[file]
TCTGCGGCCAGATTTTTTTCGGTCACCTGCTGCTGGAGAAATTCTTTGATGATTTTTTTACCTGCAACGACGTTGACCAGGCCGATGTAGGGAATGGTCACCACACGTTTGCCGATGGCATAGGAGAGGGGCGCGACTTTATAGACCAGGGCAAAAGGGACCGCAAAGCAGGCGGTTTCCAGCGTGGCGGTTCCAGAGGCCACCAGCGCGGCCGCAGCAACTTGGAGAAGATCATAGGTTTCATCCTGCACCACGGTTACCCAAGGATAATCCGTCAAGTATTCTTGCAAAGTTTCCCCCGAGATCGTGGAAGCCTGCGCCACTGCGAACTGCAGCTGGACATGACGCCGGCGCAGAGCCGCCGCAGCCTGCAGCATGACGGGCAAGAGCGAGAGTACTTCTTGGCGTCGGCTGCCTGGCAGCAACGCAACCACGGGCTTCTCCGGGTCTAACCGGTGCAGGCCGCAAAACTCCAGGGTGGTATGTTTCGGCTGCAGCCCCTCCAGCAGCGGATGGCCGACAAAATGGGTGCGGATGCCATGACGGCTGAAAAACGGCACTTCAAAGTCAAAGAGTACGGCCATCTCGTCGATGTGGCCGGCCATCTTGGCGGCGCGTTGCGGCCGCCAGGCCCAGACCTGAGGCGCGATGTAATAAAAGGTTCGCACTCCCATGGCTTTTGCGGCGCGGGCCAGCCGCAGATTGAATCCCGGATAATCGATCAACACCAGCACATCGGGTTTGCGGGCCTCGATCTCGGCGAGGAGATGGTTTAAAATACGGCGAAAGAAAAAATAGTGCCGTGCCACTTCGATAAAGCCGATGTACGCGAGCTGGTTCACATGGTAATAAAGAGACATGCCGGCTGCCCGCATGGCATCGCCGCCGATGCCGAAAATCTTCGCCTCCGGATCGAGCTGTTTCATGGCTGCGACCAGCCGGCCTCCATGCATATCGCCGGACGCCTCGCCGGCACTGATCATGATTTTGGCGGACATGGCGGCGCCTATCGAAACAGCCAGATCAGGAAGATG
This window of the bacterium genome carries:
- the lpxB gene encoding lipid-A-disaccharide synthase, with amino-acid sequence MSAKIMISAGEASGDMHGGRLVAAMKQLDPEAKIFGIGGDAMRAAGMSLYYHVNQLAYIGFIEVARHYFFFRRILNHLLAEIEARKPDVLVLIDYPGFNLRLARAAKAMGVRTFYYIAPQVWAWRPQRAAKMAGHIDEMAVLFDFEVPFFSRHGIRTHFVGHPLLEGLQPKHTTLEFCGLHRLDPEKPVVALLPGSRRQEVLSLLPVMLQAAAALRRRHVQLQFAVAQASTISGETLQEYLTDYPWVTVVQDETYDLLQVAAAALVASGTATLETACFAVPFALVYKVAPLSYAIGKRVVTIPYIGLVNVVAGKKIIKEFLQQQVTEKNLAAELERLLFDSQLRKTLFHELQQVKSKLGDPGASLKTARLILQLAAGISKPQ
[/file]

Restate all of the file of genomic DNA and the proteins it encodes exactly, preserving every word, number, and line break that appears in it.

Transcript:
TCTGCGGCCAGATTTTTTTCGGTCACCTGCTGCTGGAGAAATTCTTTGATGATTTTTTTACCTGCAACGACGTTGACCAGGCCGATGTAGGGAATGGTCACCACACGTTTGCCGATGGCATAGGAGAGGGGCGCGACTTTATAGACCAGGGCAAAAGGGACCGCAAAGCAGGCGGTTTCCAGCGTGGCGGTTCCAGAGGCCACCAGCGCGGCCGCAGCAACTTGGAGAAGATCATAGGTTTCATCCTGCACCACGGTTACCCAAGGATAATCCGTCAAGTATTCTTGCAAAGTTTCCCCCGAGATCGTGGAAGCCTGCGCCACTGCGAACTGCAGCTGGACATGACGCCGGCGCAGAGCCGCCGCAGCCTGCAGCATGACGGGCAAGAGCGAGAGTACTTCTTGGCGTCGGCTGCCTGGCAGCAACGCAACCACGGGCTTCTCCGGGTCTAACCGGTGCAGGCCGCAAAACTCCAGGGTGGTATGTTTCGGCTGCAGCCCCTCCAGCAGCGGATGGCCGACAAAATGGGTGCGGATGCCATGACGGCTGAAAAACGGCACTTCAAAGTCAAAGAGTACGGCCATCTCGTCGATGTGGCCGGCCATCTTGGCGGCGCGTTGCGGCCGCCAGGCCCAGACCTGAGGCGCGATGTAATAAAAGGTTCGCACTCCCATGGCTTTTGCGGCGCGGGCCAGCCGCAGATTGAATCCCGGATAATCGATCAACACCAGCACATCGGGTTTGCGGGCCTCGATCTCGGCGAGGAGATGGTTTAAAATACGGCGAAAGAAAAAATAGTGCCGTGCCACTTCGATAAAGCCGATGTACGCGAGCTGGTTCACATGGTAATAAAGAGACATGCCGGCTGCCCGCATGGCATCGCCGCCGATGCCGAAAATCTTCGCCTCCGGATCGAGCTGTTTCATGGCTGCGACCAGCCGGCCTCCATGCATATCGCCGGACGCCTCGCCGGCACTGATCATGATTTTGGCGGACATGGCGGCGCCTATCGAAACAGCCAGATCAGGAAGATG
This window of the bacterium genome carries:
- the lpxB gene encoding lipid-A-disaccharide synthase, with amino-acid sequence MSAKIMISAGEASGDMHGGRLVAAMKQLDPEAKIFGIGGDAMRAAGMSLYYHVNQLAYIGFIEVARHYFFFRRILNHLLAEIEARKPDVLVLIDYPGFNLRLARAAKAMGVRTFYYIAPQVWAWRPQRAAKMAGHIDEMAVLFDFEVPFFSRHGIRTHFVGHPLLEGLQPKHTTLEFCGLHRLDPEKPVVALLPGSRRQEVLSLLPVMLQAAAALRRRHVQLQFAVAQASTISGETLQEYLTDYPWVTVVQDETYDLLQVAAAALVASGTATLETACFAVPFALVYKVAPLSYAIGKRVVTIPYIGLVNVVAGKKIIKEFLQQQVTEKNLAAELERLLFDSQLRKTLFHELQQVKSKLGDPGASLKTARLILQLAAGISKPQ